Fusion, the nuclear reaction that powers the sun, involves fusing pairs of hydrogen atoms together to form helium, accompanied by enormous releases of energy.

Continue reading “MIT designs small, modular, efficient fusion power plant” »

Aug 12, 2015

MIT designed an inexpensive fusion reactor that boosts power

Posted by in category: energy

We’re not quite in the fusion age yet, but this is promising. For 50 years, researchers have been saying we’re 25 years away from practical fusion. Now they’re saying 5 years.


The small, modular, efficient, less expensive ARC reactor could help to bring the long-sought power source closer to reality.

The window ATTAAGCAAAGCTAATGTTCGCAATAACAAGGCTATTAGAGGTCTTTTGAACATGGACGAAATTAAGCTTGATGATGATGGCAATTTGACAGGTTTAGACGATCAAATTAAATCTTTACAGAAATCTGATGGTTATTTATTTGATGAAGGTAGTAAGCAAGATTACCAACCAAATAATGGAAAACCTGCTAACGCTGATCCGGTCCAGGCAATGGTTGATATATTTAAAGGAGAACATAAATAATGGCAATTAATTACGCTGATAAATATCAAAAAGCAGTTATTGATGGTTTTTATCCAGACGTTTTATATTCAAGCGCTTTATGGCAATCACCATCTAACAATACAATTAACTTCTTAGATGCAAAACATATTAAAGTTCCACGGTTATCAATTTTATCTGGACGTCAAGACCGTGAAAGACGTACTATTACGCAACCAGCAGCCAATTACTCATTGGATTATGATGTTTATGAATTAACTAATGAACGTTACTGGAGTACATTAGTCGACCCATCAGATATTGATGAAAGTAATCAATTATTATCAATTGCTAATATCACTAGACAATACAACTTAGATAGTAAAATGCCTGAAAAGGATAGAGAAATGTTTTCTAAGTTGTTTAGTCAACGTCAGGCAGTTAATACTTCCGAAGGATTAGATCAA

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Aug 11, 2015

The Universe is Slowly Dying

Posted by in categories: cosmology, energy

Brace yourselves: winter is coming. And by winter I mean the slow heat-death of the Universe, and by brace yourselves I mean don’t get terribly concerned because the process will take a very, very, very long time. (But still, it’s coming.)

Based on findings from the Galaxy and Mass Assembly (GAMA) project, which used seven of the world’s most powerful telescopes to observe the sky in a wide array of electromagnetic wavelengths, the energy output of the nearby Universe (currently estimated to be ~13.82 billion years old) is currently half of what it was “only” 2 billion years ago — and it’s still decreasing.